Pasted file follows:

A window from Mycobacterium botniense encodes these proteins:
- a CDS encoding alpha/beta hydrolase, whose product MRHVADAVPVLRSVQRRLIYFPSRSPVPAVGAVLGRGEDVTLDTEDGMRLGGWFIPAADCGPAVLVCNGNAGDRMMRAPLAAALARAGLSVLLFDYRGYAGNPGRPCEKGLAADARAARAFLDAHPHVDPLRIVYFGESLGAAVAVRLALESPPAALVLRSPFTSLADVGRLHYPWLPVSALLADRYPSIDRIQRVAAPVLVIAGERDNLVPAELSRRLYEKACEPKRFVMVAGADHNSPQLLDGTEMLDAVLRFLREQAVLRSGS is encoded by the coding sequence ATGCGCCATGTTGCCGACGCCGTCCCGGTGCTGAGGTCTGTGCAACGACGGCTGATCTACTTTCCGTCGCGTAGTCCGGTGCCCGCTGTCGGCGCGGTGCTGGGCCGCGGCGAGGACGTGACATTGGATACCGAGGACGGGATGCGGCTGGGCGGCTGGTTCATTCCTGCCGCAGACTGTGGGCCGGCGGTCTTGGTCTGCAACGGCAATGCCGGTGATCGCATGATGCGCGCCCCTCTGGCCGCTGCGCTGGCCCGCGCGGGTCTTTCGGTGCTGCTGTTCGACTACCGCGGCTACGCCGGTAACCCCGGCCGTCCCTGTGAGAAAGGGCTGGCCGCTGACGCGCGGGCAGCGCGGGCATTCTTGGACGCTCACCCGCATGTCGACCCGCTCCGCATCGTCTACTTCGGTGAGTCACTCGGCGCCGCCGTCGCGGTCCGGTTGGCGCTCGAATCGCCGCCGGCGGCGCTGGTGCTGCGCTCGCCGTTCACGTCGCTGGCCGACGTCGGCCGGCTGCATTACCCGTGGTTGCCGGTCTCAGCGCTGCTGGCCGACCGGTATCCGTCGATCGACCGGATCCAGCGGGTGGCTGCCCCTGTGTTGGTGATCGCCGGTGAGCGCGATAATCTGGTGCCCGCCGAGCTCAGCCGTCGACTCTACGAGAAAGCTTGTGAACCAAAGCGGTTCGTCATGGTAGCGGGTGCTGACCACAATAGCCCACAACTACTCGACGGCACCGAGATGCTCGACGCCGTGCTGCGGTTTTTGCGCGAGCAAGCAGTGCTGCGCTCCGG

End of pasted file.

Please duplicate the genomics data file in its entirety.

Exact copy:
A window from Mycobacterium botniense encodes these proteins:
- a CDS encoding alpha/beta hydrolase, whose product MRHVADAVPVLRSVQRRLIYFPSRSPVPAVGAVLGRGEDVTLDTEDGMRLGGWFIPAADCGPAVLVCNGNAGDRMMRAPLAAALARAGLSVLLFDYRGYAGNPGRPCEKGLAADARAARAFLDAHPHVDPLRIVYFGESLGAAVAVRLALESPPAALVLRSPFTSLADVGRLHYPWLPVSALLADRYPSIDRIQRVAAPVLVIAGERDNLVPAELSRRLYEKACEPKRFVMVAGADHNSPQLLDGTEMLDAVLRFLREQAVLRSGS is encoded by the coding sequence ATGCGCCATGTTGCCGACGCCGTCCCGGTGCTGAGGTCTGTGCAACGACGGCTGATCTACTTTCCGTCGCGTAGTCCGGTGCCCGCTGTCGGCGCGGTGCTGGGCCGCGGCGAGGACGTGACATTGGATACCGAGGACGGGATGCGGCTGGGCGGCTGGTTCATTCCTGCCGCAGACTGTGGGCCGGCGGTCTTGGTCTGCAACGGCAATGCCGGTGATCGCATGATGCGCGCCCCTCTGGCCGCTGCGCTGGCCCGCGCGGGTCTTTCGGTGCTGCTGTTCGACTACCGCGGCTACGCCGGTAACCCCGGCCGTCCCTGTGAGAAAGGGCTGGCCGCTGACGCGCGGGCAGCGCGGGCATTCTTGGACGCTCACCCGCATGTCGACCCGCTCCGCATCGTCTACTTCGGTGAGTCACTCGGCGCCGCCGTCGCGGTCCGGTTGGCGCTCGAATCGCCGCCGGCGGCGCTGGTGCTGCGCTCGCCGTTCACGTCGCTGGCCGACGTCGGCCGGCTGCATTACCCGTGGTTGCCGGTCTCAGCGCTGCTGGCCGACCGGTATCCGTCGATCGACCGGATCCAGCGGGTGGCTGCCCCTGTGTTGGTGATCGCCGGTGAGCGCGATAATCTGGTGCCCGCCGAGCTCAGCCGTCGACTCTACGAGAAAGCTTGTGAACCAAAGCGGTTCGTCATGGTAGCGGGTGCTGACCACAATAGCCCACAACTACTCGACGGCACCGAGATGCTCGACGCCGTGCTGCGGTTTTTGCGCGAGCAAGCAGTGCTGCGCTCCGG